Personnel: Miles Davis (trumpet); Wayne Shorter (tenor saxophone); Herbie Hancock (piano); Ron Carter (acoustic bass); Tony Williams (drums).
Producer: Irving Townshend.
Reissue producer: Mike Berniker.
Recorded at Columbia Studios, Los Angeles, California from January 20-22, 1965. Originally released on Columbia (9150). Includes liner notes by Bob Belden.
Digitally remastered using 20-bit technologyby Mark Wilder and Rob Schwarz (Sony Music Studios, New York, New York).
As Miles Davis' music evolved in the early '60s, he worked through aspects of his old repertoire, show tunes and the music of Gil Evans with a series of transitional bands, whose members dated from the late '50s on up. As he gradually assembled his dream band, the music began to take on a more modernist perspective, but it wasn't until he added saxophonist Wayne Shorter that this quintet finally gelled.
E.S.P. marks the beginning of the quintet's collective evolution toward a new brand of modernism: freely inflected, with plenty of room for collective interplay, but still deeply rooted in chordal harmony and swing. After working with Hank Mobley, George Coleman and Sam Rivers, Miles finally got his man when Wayne Shorter left the Jazz Messengers to begin a five year stint with the trumpeter in 1964. The moody impressionistic chords Shorter penned to open "Iris" signal a new texture and harmonic palette for Miles' band, and his serpentine melodic invention, as epitomized by the title cut, acted as a creative catalyst for the entire band.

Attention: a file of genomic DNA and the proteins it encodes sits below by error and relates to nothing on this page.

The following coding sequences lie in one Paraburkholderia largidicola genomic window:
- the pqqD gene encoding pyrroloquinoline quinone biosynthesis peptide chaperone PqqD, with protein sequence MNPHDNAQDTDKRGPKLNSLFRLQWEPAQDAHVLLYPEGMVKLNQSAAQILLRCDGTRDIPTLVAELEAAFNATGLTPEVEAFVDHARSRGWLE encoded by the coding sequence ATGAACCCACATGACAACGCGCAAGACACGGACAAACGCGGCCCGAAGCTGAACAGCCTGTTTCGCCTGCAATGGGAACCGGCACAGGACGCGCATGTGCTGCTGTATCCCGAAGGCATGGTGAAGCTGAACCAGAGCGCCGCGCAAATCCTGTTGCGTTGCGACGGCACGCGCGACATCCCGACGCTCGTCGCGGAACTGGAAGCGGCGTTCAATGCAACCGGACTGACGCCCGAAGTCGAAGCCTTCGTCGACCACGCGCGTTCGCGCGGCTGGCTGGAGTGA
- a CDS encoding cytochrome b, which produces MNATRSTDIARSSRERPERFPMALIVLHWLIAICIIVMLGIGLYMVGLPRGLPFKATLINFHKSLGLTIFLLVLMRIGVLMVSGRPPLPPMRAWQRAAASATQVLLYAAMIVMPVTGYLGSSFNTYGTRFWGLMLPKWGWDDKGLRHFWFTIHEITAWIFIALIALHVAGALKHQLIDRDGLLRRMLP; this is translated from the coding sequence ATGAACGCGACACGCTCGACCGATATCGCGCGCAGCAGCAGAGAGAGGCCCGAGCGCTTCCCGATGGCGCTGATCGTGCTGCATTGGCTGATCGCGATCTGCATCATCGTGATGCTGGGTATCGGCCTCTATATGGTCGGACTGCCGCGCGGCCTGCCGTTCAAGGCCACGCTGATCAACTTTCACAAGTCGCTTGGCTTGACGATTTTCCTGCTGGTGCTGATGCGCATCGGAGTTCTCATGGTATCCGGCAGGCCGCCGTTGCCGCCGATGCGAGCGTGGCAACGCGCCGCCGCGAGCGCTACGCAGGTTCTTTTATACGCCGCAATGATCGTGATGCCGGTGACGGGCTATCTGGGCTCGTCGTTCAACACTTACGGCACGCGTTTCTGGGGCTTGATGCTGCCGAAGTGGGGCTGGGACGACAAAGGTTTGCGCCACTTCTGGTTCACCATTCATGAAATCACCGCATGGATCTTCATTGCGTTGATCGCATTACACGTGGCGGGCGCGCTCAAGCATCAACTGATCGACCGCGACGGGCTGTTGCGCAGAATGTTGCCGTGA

Shorter went on to become the band's de facto musical director, but on E.S.P. Davis, Hancock and Carter all make significant contributions. "Eighty-One" presages Miles' growing interest in funky, blues-based materials, while "Agitation" features an evocative intro by 19-year old Tony Williams, already moving beyond simple choruses into layers of meter and texture, and followed by Davis, Shorter and Hancock's own jittery coiled solos.
Down Beat (9/92, p.42) - 4 Stars - Very Good - "...E.S.P. marks the emergence of this band's unabashed impressionism with originals, the lovely, melancholic "Little One," "Iris," and "Mood" taking the balladic treatment to new heights..."